Language in the Americas

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Stanford University Press, 1987 - Foreign Language Study - 438 pages
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This book is concerned primarily with the evidence for the validity of a genetic unit, Amerind, embracing the vast majority of New World languages. The only languages excluded are those belonging to the Na-Dene and Eskimo- Aleut families. It examines the now widely held view that Haida, the most distant language genetically, is not to be included in Na-Dene. It confined itself to Sapir's data, although the evidence could have been buttressed considerably by the use of more recent materials. What survives is a body of evidence superior to that which could be adduced under similar restrictions for the affinity of Albanian, Celtic, and Armenian, all three universally recognized as valid members of the Indo-European family of languages. A considerable number of historical hypotheses emerge from the present and the forthcoming volumes. Of these, the most fundamental bears on the question of the peopling of the Americas. If the results presented in this volume and in the companion volume on Eurasiatic are valid, the classification of the world's languages based on genetic criteria undergoes considerable simplification.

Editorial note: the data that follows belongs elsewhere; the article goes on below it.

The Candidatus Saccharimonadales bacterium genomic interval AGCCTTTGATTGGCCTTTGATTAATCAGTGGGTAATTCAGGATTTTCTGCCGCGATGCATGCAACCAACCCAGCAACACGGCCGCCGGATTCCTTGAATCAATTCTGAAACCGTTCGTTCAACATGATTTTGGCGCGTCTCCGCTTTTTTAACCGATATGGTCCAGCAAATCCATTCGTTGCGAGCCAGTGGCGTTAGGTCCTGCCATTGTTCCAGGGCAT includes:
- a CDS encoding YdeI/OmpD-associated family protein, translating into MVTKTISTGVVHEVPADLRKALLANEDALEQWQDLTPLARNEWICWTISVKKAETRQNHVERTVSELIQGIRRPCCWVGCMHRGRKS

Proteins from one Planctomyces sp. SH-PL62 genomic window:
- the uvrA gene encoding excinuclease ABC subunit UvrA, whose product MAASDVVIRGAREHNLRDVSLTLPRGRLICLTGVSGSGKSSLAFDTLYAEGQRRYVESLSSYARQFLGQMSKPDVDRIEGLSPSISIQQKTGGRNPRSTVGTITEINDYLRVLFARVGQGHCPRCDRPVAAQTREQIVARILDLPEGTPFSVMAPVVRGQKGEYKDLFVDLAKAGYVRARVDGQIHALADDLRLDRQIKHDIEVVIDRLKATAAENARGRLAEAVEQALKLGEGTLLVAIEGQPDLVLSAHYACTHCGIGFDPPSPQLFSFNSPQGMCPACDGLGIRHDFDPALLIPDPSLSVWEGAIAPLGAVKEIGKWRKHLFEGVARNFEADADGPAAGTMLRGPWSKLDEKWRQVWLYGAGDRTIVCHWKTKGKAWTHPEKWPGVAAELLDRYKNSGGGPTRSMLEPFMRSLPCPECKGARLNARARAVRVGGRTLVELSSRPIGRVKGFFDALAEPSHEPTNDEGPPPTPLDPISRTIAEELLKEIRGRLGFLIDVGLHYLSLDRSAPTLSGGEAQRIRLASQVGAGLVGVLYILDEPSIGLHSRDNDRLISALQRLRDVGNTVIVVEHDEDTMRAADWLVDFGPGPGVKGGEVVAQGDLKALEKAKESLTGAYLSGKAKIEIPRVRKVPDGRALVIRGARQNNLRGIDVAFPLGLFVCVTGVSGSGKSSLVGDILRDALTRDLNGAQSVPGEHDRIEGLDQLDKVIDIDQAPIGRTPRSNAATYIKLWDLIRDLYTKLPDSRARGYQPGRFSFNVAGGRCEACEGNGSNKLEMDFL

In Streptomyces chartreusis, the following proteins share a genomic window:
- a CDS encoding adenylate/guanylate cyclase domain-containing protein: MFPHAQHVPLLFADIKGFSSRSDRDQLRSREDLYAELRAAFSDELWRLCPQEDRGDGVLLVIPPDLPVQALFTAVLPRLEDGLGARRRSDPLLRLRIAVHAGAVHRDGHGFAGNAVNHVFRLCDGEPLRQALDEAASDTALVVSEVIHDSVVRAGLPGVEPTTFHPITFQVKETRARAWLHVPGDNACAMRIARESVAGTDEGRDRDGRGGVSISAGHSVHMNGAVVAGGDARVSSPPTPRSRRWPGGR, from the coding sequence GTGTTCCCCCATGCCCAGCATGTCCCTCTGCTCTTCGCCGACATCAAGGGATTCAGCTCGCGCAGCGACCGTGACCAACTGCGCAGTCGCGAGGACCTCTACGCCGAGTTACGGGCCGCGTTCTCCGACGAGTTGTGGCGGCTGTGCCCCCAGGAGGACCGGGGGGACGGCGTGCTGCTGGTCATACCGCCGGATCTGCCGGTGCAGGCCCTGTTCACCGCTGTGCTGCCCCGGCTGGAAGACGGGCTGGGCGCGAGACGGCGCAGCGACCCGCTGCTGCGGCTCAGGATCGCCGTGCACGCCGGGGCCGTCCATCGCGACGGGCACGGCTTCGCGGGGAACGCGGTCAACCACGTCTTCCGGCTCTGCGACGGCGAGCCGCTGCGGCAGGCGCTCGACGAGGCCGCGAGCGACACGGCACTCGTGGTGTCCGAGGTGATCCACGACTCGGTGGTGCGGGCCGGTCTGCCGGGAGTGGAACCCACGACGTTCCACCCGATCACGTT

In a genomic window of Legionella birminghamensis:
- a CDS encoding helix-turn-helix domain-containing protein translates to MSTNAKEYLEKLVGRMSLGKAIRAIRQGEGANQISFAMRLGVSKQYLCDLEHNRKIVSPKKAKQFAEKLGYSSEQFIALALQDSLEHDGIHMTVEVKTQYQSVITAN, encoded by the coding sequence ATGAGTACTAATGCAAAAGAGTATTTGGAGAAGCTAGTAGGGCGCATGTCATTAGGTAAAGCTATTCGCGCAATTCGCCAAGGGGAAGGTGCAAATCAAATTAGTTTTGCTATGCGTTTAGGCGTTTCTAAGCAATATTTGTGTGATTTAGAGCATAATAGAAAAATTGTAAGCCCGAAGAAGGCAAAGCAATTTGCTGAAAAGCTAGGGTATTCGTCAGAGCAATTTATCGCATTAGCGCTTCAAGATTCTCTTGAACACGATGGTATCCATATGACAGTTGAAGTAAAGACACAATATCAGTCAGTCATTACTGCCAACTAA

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Contents

Tables
1
Unity and Bounds of Amerind
38
Maps
39
The Subgroups of Amerind
63
Amerind Etymological Dictionary
181
Grammatical Evidence for Amerind
271
The NaDene Problem
321
AlbanianArmenianCeltic Cognates and Their
328
A A Generalization of Glottochronology to n Languages
341
Recoverable Vocabulary Based on the Joos Function
342
Cognate Distributions and True Classifications
365
Distribution of the Amerind Etymologies
368
Summary of the Classification
378
Language Families of the New World
387
Index to the Amerind Etymologies
407
General Index
436

Conclusions and Overview
331

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About the author (1987)

Joseph H. Greenberg is Professor of Anthropology and Linguistics Emeritus at Stanford University. Among his many books, the most recent is "On Language: Selected Writings of Joseph H. Greenberg" (Stanford, 1990).

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